The entrepreneurial fashion for a flat organization potentially threatens bureaucracy’s future. Fortunately, venture capitalists are beginning t0 recognize the value of bureaucracy. Here’s leading venture capitalist Ben Horowitz’s Law of Crappy People:
For any title level in a large organization, the talent on that level will eventually converge to the crappiest person with the title.
Horowitz’s Law of Crappy People provides a concrete theoretical foundation for constructing a bureaucratic hierarchy. Horowitz’s Law implies that flat organizations create massive dumbing-down. With a flat organization, every person in the organization will converge to the capabilities of the least talented person in the organization.
Multi-multi-multi-level management avoids the the problem of widespread dumbing-down. To make it work, organizational leaders must stem bureaucracies’ natural tendency toward an inverted-pyramid structure. Large, well-established technology organizations often have an engineer working for three Branch Managers, who in turn report to Six Division Managers, who are accountable to twelve Vice Presidents. A better bureaucratic hierarchy is more linear, with the Engineer reporting to just one Branch Manager, who reports to just one Product Marketing Designer, who reports to just one Lead Brand Architect Coordinator, and so on. The ultimate organizational goal is to have a clear, linear chain of command stretching from the Engineer all the way up to the CEO. This organizational structure completely mitigates effects of Horowitz’s Law of Crappy People.
Generating all the necessary job titles for well-structured multi-multi-multi-level management requires good tools. Fortunately, an excellent coder working in the large-animal sanitation industry has developed an open-source, peer-to-peer, automated job-title generator. This automated job-title generator is an important contribution to the bureaucratic business ecology. It can help to create the jobs that knit together a bureaucratic organization.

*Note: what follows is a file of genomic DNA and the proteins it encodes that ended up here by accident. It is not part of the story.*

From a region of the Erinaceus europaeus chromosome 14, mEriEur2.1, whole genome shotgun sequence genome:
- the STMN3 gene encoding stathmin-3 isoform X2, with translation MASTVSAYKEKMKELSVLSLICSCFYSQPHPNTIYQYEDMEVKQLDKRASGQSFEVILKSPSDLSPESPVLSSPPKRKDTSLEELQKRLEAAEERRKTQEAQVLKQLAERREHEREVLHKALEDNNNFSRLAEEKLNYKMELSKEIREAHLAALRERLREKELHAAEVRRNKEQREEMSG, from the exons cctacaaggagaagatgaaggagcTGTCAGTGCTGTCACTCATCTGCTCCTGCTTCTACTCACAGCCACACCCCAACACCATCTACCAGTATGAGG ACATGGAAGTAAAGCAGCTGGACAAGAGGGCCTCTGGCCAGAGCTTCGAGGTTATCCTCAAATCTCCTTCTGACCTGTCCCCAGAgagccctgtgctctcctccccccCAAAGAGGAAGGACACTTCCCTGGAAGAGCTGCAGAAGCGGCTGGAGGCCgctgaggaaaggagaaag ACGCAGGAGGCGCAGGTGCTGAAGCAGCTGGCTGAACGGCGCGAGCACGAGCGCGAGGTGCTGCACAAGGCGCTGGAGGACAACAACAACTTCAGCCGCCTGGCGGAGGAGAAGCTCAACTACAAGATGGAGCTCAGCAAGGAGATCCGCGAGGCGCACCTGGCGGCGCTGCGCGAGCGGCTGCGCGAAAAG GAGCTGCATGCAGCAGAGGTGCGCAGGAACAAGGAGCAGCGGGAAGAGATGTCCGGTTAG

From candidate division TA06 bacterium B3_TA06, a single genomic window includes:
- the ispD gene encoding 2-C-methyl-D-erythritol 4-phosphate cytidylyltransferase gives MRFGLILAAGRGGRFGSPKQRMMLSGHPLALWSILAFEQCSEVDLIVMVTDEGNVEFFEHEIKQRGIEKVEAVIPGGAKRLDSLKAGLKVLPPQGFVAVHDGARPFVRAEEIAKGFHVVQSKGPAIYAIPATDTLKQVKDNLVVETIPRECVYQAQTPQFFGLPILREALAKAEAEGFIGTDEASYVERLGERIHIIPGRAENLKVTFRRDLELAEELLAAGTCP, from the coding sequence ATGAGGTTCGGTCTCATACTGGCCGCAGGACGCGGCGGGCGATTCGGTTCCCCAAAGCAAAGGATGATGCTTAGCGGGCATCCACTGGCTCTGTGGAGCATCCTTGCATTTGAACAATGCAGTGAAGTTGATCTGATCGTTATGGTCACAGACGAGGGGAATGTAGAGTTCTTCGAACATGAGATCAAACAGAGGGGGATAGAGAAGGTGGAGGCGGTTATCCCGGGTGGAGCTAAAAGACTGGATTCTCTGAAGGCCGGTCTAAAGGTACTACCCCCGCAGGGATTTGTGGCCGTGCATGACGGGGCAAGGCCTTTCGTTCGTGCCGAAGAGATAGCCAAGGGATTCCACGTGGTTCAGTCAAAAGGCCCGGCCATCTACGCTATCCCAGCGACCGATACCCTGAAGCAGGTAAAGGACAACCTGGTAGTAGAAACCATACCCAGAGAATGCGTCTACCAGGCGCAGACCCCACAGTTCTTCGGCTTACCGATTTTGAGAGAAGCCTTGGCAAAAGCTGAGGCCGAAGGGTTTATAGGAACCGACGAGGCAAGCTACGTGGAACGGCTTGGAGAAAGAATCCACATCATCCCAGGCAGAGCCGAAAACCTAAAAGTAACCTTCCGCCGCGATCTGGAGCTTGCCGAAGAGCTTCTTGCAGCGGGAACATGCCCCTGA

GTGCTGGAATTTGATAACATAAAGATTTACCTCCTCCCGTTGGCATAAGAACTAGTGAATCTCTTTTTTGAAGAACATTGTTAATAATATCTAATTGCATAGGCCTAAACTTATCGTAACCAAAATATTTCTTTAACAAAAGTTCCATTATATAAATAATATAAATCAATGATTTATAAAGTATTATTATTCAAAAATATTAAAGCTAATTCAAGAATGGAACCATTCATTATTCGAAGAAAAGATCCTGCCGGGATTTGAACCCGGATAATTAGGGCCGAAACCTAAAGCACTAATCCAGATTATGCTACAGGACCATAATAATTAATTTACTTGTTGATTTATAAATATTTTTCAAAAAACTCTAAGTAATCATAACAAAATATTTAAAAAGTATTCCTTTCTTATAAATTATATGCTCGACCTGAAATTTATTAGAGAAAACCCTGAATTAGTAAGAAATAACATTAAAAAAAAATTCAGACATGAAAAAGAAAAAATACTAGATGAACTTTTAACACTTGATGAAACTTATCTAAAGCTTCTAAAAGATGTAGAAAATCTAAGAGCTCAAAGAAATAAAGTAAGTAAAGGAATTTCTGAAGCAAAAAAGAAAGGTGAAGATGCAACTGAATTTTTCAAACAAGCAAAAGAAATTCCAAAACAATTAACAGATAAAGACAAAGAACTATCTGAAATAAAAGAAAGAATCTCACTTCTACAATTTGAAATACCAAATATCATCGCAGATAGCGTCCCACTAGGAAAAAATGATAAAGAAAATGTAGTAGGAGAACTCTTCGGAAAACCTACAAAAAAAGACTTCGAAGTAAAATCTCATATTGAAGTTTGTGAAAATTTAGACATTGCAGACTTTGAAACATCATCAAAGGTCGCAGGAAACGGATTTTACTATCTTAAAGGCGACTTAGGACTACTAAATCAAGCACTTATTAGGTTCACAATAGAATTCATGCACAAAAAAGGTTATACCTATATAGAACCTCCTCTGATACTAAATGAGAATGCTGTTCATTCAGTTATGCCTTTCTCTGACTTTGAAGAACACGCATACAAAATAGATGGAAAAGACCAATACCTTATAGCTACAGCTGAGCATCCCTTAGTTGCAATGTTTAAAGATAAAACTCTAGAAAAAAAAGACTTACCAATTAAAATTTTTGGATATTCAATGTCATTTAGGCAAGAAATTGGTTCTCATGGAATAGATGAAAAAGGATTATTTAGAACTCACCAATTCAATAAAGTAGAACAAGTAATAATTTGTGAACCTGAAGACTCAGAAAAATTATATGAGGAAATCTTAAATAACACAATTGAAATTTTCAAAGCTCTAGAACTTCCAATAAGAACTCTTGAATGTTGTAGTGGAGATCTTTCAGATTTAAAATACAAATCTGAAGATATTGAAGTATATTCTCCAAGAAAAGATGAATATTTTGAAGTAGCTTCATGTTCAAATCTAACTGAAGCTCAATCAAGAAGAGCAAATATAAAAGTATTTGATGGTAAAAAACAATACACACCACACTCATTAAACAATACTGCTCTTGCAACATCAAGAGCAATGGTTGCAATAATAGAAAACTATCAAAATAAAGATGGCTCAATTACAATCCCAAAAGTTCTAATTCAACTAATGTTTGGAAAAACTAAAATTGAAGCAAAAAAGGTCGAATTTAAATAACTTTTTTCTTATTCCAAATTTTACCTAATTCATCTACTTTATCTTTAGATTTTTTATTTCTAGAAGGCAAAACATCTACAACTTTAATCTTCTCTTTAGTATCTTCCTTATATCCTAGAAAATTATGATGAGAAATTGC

Other bureaucratic issues this month: Mark Potts at Recovering Journalist savages the Gannett Company for investing in a new corporate logo and slogan amidst the newspaper industry meltdown. If the Newseum can try Elvis, why can’t Gannett try a new logo and slogan? Bureaucracies are criticized if they innovate, and criticized if they don’t innovate.
John D. Cook at The Endeavour reports an insightful historical anecdote about meetings from Karl Fogel’s book, Producing Open Source Software. According to the anecdote, Thomas Jefferson, a revered U.S. founder, attached great importance to meetings and prepared extensively for them. Here at the Carnival of Bureaucrats, we have long advocated for meetings.
That’s all for this month’s Carnival of Bureaucrats. Enjoy previous bureaucratic carnivals here. Nominations of posts to be considered for inclusion in next month’s carnival should be submitted using Form 376: Application for Bureaucratic Recognition.